I finished reading this a couple of weeks ago and haven’t been able to stop thinking and talking about it! My delay in posting has had more to do with figuring out how to curb myself from overwriting than anything else.
If you didn’t read this book, please, please do. You won’t regret it. The short recap is world renown researcher, Brene Brown spent 8 years studying shame and vulnerability. During her more than 10,000 interviews, she realized there was a great divide between people who lived what she calls wholeheartedly (experience joy, peace, love) and those that don’t. As she compiled lists of what made up wholehearted individuals, she realized she was in the “don’t” category. This led to a personal breakdown and visit to a therapist. In the end, she believed so strongly in the accuracy of her own findings, she made huge changes to her own life as well as her family’s. The book is her story woven through her research.
Basically, I want to be her. My copy is so underlined, highlighted and covered in notes I can’t even tell you. I wish I could hit on every point…but no one, not even my mom would read that.
So, I’ll tell you about the guidepost I’ve spent the most time thinking about since closing the book. I’d love for you to share your favorite.
Brown’s research showed there was a consistent relationship between joy and gratitude. People who experienced joy practiced gratitude. Brown was very animate about gratitude as a practice.
I believe joy isn’t found in our circumstances, so it made sense to me that the way to get it would lie in something else. Currently, I don’t have a great system in place for giving thanks and if I want to be joyful, which I do, then I need to start there.
Brown went on to say that the ancient Greeks believed joy was “the culmination of being” and “the good mood of the soul.” It is found only in God and is developed over time. This was another favorite part of mine- they believed the opposite of joy was not sadness, but fear. (Pg 80)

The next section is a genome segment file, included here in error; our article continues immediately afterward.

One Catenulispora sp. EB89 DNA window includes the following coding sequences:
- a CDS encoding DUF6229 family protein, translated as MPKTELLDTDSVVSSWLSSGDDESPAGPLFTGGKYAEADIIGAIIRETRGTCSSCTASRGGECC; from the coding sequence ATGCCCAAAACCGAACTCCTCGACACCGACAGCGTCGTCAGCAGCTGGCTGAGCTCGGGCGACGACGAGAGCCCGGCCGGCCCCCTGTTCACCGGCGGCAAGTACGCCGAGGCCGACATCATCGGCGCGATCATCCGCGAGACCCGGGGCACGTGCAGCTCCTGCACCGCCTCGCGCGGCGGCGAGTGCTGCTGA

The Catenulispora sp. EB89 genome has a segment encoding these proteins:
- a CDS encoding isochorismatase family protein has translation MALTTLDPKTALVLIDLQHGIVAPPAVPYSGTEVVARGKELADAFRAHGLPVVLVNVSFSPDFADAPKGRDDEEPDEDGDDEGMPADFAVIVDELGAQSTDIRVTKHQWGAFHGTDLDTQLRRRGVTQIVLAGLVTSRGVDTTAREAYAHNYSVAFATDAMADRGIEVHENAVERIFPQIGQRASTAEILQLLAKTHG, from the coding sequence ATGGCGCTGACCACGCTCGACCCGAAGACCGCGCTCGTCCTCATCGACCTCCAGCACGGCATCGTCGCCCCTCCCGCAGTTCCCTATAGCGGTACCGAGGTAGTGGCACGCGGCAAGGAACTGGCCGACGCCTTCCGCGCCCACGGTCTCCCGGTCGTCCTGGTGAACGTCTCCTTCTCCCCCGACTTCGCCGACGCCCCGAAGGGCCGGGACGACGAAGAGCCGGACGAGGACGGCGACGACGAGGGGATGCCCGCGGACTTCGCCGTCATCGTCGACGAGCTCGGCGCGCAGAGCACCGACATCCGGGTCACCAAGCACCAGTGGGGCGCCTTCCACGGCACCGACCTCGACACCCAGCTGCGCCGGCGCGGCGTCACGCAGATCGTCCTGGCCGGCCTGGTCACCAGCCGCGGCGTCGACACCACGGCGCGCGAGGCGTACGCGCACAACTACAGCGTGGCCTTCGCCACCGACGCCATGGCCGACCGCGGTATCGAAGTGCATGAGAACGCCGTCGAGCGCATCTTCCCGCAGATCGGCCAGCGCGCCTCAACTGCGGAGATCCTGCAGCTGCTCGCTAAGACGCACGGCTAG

Brown believes we are a nation hungry for joy because we are starving from a lack of gratitude (pg 83). We struggle to be thankful primarily for two reasons. One, we live with a mentality of scarcity. Every day, most of us wake up and our first thought is- I didn’t get enough sleep, I don’t have enough time, I don’t have enough money, I’m not enough etc… on and on it goes. It’s never enough. (pg84) Which takes us back to the fear- do I trust I will have enough and that I am enough? Adopting a mindset of sufficiency instead of scarcity leads to joy.
Brown discovered, “If we don’t practice gratitude and allow ourselves to experience joy in moment, we are missing out on the two things that will actually sustain us during the inevitable hard times.” pg. 82
I appreciated her thoughts on these moments of joy not being extraordinary, “Our culture is quick to dismiss quiet, ordinary, hardworking men and women. In many instances, we equate ordinary with boring, or even more dangerous, ordinary has become synonymous with meaningless.”
“I think I learned the most about the value of ordinary from interviewing men and women who have experienced tremendous loss…loss of a child, genocide, and trauma. The memories they held most sacred were the ordinary, everyday moments. It was clear their most precious memories were forged from a collection of ordinary moments, and their hope for others is that they would stop long enough to be grateful for those moments and the joy they bring”. pg 84“There are only two ways to live your life. One is as though nothing is a miracle. The other is as though everything is a miracle.” — Albert Einstein